By Jef With One F
By Rocks Off
By Chris Lane
By Angelica Leicht
By Corey Deiterman
By Angelica Leicht
By Corey Deiterman
A little history first. Love and Rockets arose from the ashes of goth-rock forefathers Bauhaus. When front man Peter Murphy decided to go solo after 1983's Burning from the Inside, the other three members — guitarist Daniel Ash, bassist David J and drummer Kevin Haskins — carried on and renamed themselves after Los Brothers Hernandez's popular underground Latino comic books.
At their best, Love and Rockets lightened up Bauhaus's sepulchral sound with generous dabs of psychedelic pop, decadent dance music and glittery glam-rock. They had style, they had soul — the group's first brush with success under its new name was a clubby cover of the Temptations' "Ball of Confusion," an extended-length single added to the 2001 reissue of 1985 debut Seventh Dream of Teenage Heaven — and, with 1989's slinky come-on "So Alive," they had a surprise smash hit that climbed all the way to No. 3 on the Billboard 100.
Despite the success of "So Alive," Love and Rockets never really broke into the mainstream. The group took until 1994 to release another album, scored a Modern Rock Top 10 with 1996's "Sweet Lover Hangover" and hung it up after treading-water 1998 LP Lift. Although they reunited for one-and-done appearances at Coachella and Lollapalooza last year, Ash has since said that was really it, as he has no desire to tour anymore.
Nevertheless, Love and Rockets left a legacy that stretches far beyond "So Alive" — songs like "Mirror People," "Holiday on the Moon," "Kundalini Express" and "Fever" are never very far away at any given Classic Numbers night — and gets fully explored on New Tales to Tell. Modern-rock music-biz veteran Christopher Minister, who organized and co-produced the tribute album, groups its contributors three ways: peers of Love and Rockets, fans who grew up listening to the band and artists who "got those records from their older brothers and sisters." None of them, he notes, needed their arms twisted.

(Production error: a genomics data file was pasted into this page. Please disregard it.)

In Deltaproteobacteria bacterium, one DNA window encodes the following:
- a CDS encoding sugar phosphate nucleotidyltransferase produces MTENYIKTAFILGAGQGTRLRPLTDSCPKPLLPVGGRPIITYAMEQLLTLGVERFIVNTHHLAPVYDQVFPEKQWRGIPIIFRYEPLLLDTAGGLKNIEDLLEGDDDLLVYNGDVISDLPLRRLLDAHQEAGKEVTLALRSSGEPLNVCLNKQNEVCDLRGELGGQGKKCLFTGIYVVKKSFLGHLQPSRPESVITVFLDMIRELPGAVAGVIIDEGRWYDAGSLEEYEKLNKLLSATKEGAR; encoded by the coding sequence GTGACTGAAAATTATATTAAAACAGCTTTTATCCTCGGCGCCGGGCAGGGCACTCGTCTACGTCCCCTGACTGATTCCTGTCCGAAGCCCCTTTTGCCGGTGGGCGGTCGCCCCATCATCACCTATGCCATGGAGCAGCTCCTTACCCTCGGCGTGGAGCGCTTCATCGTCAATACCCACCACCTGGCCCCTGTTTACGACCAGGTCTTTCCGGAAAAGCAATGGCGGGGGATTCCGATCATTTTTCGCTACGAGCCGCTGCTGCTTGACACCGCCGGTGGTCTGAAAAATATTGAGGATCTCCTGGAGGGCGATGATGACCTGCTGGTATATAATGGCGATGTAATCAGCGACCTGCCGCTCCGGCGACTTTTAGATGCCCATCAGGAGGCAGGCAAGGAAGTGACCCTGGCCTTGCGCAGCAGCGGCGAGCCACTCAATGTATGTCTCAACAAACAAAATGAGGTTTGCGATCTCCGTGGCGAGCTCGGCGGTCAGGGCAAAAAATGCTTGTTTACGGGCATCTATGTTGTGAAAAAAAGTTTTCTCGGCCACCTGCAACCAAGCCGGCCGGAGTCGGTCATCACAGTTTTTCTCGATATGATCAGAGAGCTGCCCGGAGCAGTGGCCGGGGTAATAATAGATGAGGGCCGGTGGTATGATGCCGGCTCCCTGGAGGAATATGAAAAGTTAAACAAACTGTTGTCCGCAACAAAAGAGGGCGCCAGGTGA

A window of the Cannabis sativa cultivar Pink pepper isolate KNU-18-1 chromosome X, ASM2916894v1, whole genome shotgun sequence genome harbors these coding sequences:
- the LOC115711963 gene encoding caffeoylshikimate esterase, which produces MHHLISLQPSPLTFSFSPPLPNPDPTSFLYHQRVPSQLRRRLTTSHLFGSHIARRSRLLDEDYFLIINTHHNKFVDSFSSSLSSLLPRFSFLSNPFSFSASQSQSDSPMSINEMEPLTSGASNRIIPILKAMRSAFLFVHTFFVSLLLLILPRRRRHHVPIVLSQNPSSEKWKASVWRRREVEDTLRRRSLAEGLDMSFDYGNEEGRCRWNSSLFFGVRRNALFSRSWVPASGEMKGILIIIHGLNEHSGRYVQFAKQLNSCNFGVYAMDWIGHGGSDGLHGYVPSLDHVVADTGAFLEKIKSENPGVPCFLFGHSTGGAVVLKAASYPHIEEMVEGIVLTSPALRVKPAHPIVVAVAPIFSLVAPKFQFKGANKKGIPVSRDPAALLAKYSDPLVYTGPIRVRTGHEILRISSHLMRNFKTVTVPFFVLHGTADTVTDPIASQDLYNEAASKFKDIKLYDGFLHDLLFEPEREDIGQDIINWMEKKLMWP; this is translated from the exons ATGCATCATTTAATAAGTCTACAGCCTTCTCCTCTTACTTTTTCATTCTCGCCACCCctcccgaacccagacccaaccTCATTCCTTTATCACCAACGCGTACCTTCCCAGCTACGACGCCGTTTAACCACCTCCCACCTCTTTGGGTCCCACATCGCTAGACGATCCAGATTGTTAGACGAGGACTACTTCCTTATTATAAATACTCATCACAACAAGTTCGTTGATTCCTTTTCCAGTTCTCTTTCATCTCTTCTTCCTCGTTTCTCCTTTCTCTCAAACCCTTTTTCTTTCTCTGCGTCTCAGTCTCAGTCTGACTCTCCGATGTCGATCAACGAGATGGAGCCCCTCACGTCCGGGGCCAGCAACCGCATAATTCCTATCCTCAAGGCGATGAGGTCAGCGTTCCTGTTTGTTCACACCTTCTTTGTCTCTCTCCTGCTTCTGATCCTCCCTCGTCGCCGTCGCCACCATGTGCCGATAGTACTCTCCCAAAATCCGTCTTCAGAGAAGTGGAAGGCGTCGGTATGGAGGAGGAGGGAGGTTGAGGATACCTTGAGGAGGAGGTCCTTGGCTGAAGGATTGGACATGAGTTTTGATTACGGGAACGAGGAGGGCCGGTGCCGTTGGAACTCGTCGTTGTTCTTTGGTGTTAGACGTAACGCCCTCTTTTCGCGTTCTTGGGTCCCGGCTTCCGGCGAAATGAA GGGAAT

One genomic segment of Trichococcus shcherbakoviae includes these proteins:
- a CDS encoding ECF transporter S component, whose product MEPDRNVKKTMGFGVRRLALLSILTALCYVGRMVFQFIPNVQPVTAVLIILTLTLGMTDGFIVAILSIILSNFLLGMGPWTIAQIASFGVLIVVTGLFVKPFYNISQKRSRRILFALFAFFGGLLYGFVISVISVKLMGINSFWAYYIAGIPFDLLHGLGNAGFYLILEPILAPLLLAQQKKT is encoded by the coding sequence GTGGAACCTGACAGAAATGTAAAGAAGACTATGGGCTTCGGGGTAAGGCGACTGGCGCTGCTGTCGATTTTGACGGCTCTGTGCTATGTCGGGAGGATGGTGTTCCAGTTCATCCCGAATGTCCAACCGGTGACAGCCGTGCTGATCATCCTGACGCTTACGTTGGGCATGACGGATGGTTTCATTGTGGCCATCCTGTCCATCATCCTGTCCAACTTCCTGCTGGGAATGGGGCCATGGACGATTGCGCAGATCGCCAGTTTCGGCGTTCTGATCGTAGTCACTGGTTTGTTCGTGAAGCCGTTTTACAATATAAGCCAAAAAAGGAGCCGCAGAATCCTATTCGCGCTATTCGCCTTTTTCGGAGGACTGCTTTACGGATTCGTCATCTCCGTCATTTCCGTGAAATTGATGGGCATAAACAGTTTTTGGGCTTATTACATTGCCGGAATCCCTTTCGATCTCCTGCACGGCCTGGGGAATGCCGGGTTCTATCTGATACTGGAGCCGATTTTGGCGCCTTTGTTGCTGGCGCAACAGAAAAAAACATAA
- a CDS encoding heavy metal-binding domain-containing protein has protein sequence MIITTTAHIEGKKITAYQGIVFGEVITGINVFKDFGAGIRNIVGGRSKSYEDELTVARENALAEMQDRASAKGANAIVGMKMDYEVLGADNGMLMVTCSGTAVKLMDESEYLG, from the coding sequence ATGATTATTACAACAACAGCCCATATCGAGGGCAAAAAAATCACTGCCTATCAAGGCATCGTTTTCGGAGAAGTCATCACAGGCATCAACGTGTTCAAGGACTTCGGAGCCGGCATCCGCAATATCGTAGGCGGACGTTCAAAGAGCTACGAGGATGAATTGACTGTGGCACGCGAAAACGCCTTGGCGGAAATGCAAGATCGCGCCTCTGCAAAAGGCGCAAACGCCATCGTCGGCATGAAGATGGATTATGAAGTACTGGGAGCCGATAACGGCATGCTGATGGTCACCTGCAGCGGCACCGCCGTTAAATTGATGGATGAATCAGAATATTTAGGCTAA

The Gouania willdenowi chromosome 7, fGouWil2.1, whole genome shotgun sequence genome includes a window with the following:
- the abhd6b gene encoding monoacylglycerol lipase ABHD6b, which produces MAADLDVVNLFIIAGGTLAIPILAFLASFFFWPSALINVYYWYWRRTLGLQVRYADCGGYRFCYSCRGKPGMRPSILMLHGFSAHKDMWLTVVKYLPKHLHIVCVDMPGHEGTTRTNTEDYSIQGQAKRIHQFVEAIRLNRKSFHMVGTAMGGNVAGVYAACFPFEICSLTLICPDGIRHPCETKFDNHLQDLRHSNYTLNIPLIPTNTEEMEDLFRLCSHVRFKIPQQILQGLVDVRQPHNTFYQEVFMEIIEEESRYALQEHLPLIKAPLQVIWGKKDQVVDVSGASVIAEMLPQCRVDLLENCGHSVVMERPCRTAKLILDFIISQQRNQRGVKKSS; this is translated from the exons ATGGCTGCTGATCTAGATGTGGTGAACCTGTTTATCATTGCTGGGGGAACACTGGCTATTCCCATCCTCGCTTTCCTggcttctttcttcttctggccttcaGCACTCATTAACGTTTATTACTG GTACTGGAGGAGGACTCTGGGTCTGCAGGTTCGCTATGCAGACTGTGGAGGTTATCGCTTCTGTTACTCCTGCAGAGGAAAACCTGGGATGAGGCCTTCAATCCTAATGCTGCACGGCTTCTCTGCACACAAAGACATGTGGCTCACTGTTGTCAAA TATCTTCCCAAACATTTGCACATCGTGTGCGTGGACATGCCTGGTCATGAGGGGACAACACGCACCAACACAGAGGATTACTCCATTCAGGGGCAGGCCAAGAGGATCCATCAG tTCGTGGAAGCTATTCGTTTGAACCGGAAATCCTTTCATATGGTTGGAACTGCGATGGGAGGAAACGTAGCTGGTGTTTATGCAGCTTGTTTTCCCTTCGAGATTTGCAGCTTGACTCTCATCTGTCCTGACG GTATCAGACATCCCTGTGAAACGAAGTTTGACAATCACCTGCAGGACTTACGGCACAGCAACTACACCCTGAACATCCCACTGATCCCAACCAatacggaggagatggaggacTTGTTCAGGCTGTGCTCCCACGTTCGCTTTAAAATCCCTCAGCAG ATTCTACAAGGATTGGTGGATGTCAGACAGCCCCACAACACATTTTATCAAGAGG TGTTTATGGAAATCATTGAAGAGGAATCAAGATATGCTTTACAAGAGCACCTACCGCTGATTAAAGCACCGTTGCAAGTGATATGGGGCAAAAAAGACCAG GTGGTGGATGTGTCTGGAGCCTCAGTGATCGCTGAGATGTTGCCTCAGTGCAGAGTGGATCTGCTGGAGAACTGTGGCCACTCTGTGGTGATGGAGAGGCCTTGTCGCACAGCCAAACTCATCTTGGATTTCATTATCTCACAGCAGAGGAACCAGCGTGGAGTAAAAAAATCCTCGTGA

"Everyone had a story, like 'I remember touring with them and having such a great time,' or 'I remember the first time I bought a Love and Rockets record,'" says Minister, who worked on one of Love and Rockets' final tours and managed Ash for three years. "Adrian [No Doubt drummer Young] remembered the first time he bought [1987's] Earth, Sun, Moon on cassette. And he still owns it, which is why he was really up for doing drums on 'Lazy' and 'Mirror People.'"
Representing the old guard on Tales is Frank Black, whose former band the Pixies once took Love and Rockets on the road with them. Recording as Black Francis, Black opens the album with a bubbly, Jonathan Richman-like version of "All In My Mind." Another group with direct ties to Love and Rockets is Halloween Jack, the L.A. glam-rock cover band featuring ex-Guns 'N' Roses guitarist Gilby Clarke and Jane's Addiction drummer Stephen Perkins. Jane's very first tour was as Love and Rockets' opening act; Halloween Jack's cover of "Ying Yang" doesn't appear on the CD but is available as a digital-only bonus track.
Some of the most interesting songs on the album come from the second generation, artists who grew up on Bauhaus, Love and Rockets and Tones on Tail, the electronic alter ego of Ash and Haskins that scored a massive early-'80s club hit with "Go!" Puscifer, Tool front man Maynard James Keenan's grungy side project coming to Jones Hall Nov. 27, casts a captivatingly dark spell on "Holiday on the Moon," and the Dandy Warhols exchange their hipster threads for club-kid gear on a percolating "Inside the Outside."
The Flaming Lips completely turn "Kundalini Express" upside down, changing the Eastern-tinged chugging original into a chilled-out, robotic, Kraftwerkian outer-space odyssey. Monster Magnet's Dave Wyndorf, with Young on drums, turns out a rumbling "Mirror People" that proves Love and Rockets' appeal extended even to long-haired stoner-rockers. Still, the biggest surprise on Tales is none other than Better Than Ezra, whose grimy, up-tempo version of "So Alive" doesn't lack much on the original and nearly steals the whole album.
It's the newest and youngest bands' contributions to Tales, however, that really show what a wide net Love and Rockets' music has cast down the years. Blaqk Audio, featuring AFI's Davey Havok, projects "No New Tale to Tell" into epic electronic rock, while San Francisco's Film School crafts a sprawling bit of shoegaze out of "An American Dream." New York's A Place to Bury Strangers uses a similar approach (and more electronics) to darken "The Light," and Film School's Bay Area neighbors the Stone Foxes inject dirty harmonica blues and febrile hip grind into "Fever."
Outside the summer of '89, Love and Rockets may never have been truly popular, but New Tales to Tell leaves little doubt that they remain a major influence on both modern rock and its electronic cousins. VEX's soaring "It Could Be Sunshine," featuring femme-fatale vocals by Milla Jovovich's younger sister Natalia, is another excellent example.